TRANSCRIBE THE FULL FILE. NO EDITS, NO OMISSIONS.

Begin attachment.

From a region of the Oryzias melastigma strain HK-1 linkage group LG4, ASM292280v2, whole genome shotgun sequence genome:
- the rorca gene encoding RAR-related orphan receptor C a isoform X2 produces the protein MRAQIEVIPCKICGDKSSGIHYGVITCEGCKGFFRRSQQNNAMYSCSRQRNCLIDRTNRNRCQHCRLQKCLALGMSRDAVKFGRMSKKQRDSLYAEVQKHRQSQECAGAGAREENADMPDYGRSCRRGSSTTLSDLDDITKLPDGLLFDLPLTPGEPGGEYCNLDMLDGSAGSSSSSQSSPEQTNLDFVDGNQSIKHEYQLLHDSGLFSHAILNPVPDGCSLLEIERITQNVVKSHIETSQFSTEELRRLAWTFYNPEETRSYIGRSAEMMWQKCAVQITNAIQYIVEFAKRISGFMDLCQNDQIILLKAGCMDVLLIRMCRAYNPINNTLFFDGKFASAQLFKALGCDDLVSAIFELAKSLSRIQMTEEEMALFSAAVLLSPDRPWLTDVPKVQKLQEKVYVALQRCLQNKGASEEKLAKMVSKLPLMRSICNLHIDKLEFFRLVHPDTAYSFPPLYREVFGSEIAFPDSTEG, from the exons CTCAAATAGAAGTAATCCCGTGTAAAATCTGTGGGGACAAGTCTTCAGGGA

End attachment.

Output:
From a region of the Oryzias melastigma strain HK-1 linkage group LG4, ASM292280v2, whole genome shotgun sequence genome:
- the rorca gene encoding RAR-related orphan receptor C a isoform X2 produces the protein MRAQIEVIPCKICGDKSSGIHYGVITCEGCKGFFRRSQQNNAMYSCSRQRNCLIDRTNRNRCQHCRLQKCLALGMSRDAVKFGRMSKKQRDSLYAEVQKHRQSQECAGAGAREENADMPDYGRSCRRGSSTTLSDLDDITKLPDGLLFDLPLTPGEPGGEYCNLDMLDGSAGSSSSSQSSPEQTNLDFVDGNQSIKHEYQLLHDSGLFSHAILNPVPDGCSLLEIERITQNVVKSHIETSQFSTEELRRLAWTFYNPEETRSYIGRSAEMMWQKCAVQITNAIQYIVEFAKRISGFMDLCQNDQIILLKAGCMDVLLIRMCRAYNPINNTLFFDGKFASAQLFKALGCDDLVSAIFELAKSLSRIQMTEEEMALFSAAVLLSPDRPWLTDVPKVQKLQEKVYVALQRCLQNKGASEEKLAKMVSKLPLMRSICNLHIDKLEFFRLVHPDTAYSFPPLYREVFGSEIAFPDSTEG, from the exons CTCAAATAGAAGTAATCCCGTGTAAAATCTGTGGGGACAAGTCTTCAGGGA